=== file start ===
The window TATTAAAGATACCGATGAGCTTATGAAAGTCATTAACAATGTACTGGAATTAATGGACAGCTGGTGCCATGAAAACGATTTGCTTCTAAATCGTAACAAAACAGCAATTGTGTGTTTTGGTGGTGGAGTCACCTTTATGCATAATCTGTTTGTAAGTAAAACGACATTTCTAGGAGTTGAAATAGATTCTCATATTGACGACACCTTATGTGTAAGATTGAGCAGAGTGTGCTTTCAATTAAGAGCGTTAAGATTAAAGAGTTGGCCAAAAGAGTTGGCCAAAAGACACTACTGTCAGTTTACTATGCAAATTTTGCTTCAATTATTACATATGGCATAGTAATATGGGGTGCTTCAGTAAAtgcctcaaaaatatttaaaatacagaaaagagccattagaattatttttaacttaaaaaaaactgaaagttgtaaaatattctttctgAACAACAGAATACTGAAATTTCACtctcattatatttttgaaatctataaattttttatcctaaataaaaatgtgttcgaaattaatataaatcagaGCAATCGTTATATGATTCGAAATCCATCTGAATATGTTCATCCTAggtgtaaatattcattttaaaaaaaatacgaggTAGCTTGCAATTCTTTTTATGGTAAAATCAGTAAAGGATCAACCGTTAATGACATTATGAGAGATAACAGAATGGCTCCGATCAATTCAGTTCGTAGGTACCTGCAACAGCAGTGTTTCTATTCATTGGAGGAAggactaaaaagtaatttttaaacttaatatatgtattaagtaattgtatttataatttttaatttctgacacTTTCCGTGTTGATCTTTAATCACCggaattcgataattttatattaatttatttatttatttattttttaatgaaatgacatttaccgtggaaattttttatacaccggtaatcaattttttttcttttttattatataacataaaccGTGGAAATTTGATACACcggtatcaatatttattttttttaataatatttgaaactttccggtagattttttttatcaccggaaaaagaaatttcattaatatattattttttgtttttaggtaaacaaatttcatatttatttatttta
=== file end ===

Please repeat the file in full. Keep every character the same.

The window TATTAAAGATACCGATGAGCTTATGAAAGTCATTAACAATGTACTGGAATTAATGGACAGCTGGTGCCATGAAAACGATTTGCTTCTAAATCGTAACAAAACAGCAATTGTGTGTTTTGGTGGTGGAGTCACCTTTATGCATAATCTGTTTGTAAGTAAAACGACATTTCTAGGAGTTGAAATAGATTCTCATATTGACGACACCTTATGTGTAAGATTGAGCAGAGTGTGCTTTCAATTAAGAGCGTTAAGATTAAAGAGTTGGCCAAAAGAGTTGGCCAAAAGACACTACTGTCAGTTTACTATGCAAATTTTGCTTCAATTATTACATATGGCATAGTAATATGGGGTGCTTCAGTAAAtgcctcaaaaatatttaaaatacagaaaagagccattagaattatttttaacttaaaaaaaactgaaagttgtaaaatattctttctgAACAACAGAATACTGAAATTTCACtctcattatatttttgaaatctataaattttttatcctaaataaaaatgtgttcgaaattaatataaatcagaGCAATCGTTATATGATTCGAAATCCATCTGAATATGTTCATCCTAggtgtaaatattcattttaaaaaaaatacgaggTAGCTTGCAATTCTTTTTATGGTAAAATCAGTAAAGGATCAACCGTTAATGACATTATGAGAGATAACAGAATGGCTCCGATCAATTCAGTTCGTAGGTACCTGCAACAGCAGTGTTTCTATTCATTGGAGGAAggactaaaaagtaatttttaaacttaatatatgtattaagtaattgtatttataatttttaatttctgacacTTTCCGTGTTGATCTTTAATCACCggaattcgataattttatattaatttatttatttatttattttttaatgaaatgacatttaccgtggaaattttttatacaccggtaatcaattttttttcttttttattatataacataaaccGTGGAAATTTGATACACcggtatcaatatttattttttttaataatatttgaaactttccggtagattttttttatcaccggaaaaagaaatttcattaatatattattttttgtttttaggtaaacaaatttcatatttatttatttta